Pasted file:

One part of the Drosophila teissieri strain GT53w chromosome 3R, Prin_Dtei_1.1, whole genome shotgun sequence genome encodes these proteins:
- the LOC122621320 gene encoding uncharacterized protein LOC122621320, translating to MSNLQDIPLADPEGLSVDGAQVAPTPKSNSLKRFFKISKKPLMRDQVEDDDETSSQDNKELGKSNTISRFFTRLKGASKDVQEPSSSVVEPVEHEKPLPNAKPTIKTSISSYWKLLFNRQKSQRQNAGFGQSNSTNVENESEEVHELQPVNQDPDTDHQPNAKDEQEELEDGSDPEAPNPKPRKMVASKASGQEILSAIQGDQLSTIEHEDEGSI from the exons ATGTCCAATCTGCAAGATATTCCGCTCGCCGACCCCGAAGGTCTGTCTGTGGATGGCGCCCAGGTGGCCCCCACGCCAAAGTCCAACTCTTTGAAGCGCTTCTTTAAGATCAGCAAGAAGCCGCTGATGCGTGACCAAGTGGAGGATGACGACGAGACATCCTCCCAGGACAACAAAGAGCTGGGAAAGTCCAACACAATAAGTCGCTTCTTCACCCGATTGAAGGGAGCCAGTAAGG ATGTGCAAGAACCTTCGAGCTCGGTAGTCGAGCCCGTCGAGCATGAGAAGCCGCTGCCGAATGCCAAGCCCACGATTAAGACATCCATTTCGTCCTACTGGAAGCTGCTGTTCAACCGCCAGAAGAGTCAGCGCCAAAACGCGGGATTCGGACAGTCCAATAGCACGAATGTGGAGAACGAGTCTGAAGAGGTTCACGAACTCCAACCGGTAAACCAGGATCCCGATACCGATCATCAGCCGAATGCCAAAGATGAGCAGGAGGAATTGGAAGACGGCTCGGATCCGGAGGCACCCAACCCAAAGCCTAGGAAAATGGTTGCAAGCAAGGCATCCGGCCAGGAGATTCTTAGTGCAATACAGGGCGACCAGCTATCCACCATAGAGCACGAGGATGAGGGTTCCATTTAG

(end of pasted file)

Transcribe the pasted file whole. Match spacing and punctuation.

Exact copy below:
One part of the Drosophila teissieri strain GT53w chromosome 3R, Prin_Dtei_1.1, whole genome shotgun sequence genome encodes these proteins:
- the LOC122621320 gene encoding uncharacterized protein LOC122621320, translating to MSNLQDIPLADPEGLSVDGAQVAPTPKSNSLKRFFKISKKPLMRDQVEDDDETSSQDNKELGKSNTISRFFTRLKGASKDVQEPSSSVVEPVEHEKPLPNAKPTIKTSISSYWKLLFNRQKSQRQNAGFGQSNSTNVENESEEVHELQPVNQDPDTDHQPNAKDEQEELEDGSDPEAPNPKPRKMVASKASGQEILSAIQGDQLSTIEHEDEGSI from the exons ATGTCCAATCTGCAAGATATTCCGCTCGCCGACCCCGAAGGTCTGTCTGTGGATGGCGCCCAGGTGGCCCCCACGCCAAAGTCCAACTCTTTGAAGCGCTTCTTTAAGATCAGCAAGAAGCCGCTGATGCGTGACCAAGTGGAGGATGACGACGAGACATCCTCCCAGGACAACAAAGAGCTGGGAAAGTCCAACACAATAAGTCGCTTCTTCACCCGATTGAAGGGAGCCAGTAAGG ATGTGCAAGAACCTTCGAGCTCGGTAGTCGAGCCCGTCGAGCATGAGAAGCCGCTGCCGAATGCCAAGCCCACGATTAAGACATCCATTTCGTCCTACTGGAAGCTGCTGTTCAACCGCCAGAAGAGTCAGCGCCAAAACGCGGGATTCGGACAGTCCAATAGCACGAATGTGGAGAACGAGTCTGAAGAGGTTCACGAACTCCAACCGGTAAACCAGGATCCCGATACCGATCATCAGCCGAATGCCAAAGATGAGCAGGAGGAATTGGAAGACGGCTCGGATCCGGAGGCACCCAACCCAAAGCCTAGGAAAATGGTTGCAAGCAAGGCATCCGGCCAGGAGATTCTTAGTGCAATACAGGGCGACCAGCTATCCACCATAGAGCACGAGGATGAGGGTTCCATTTAG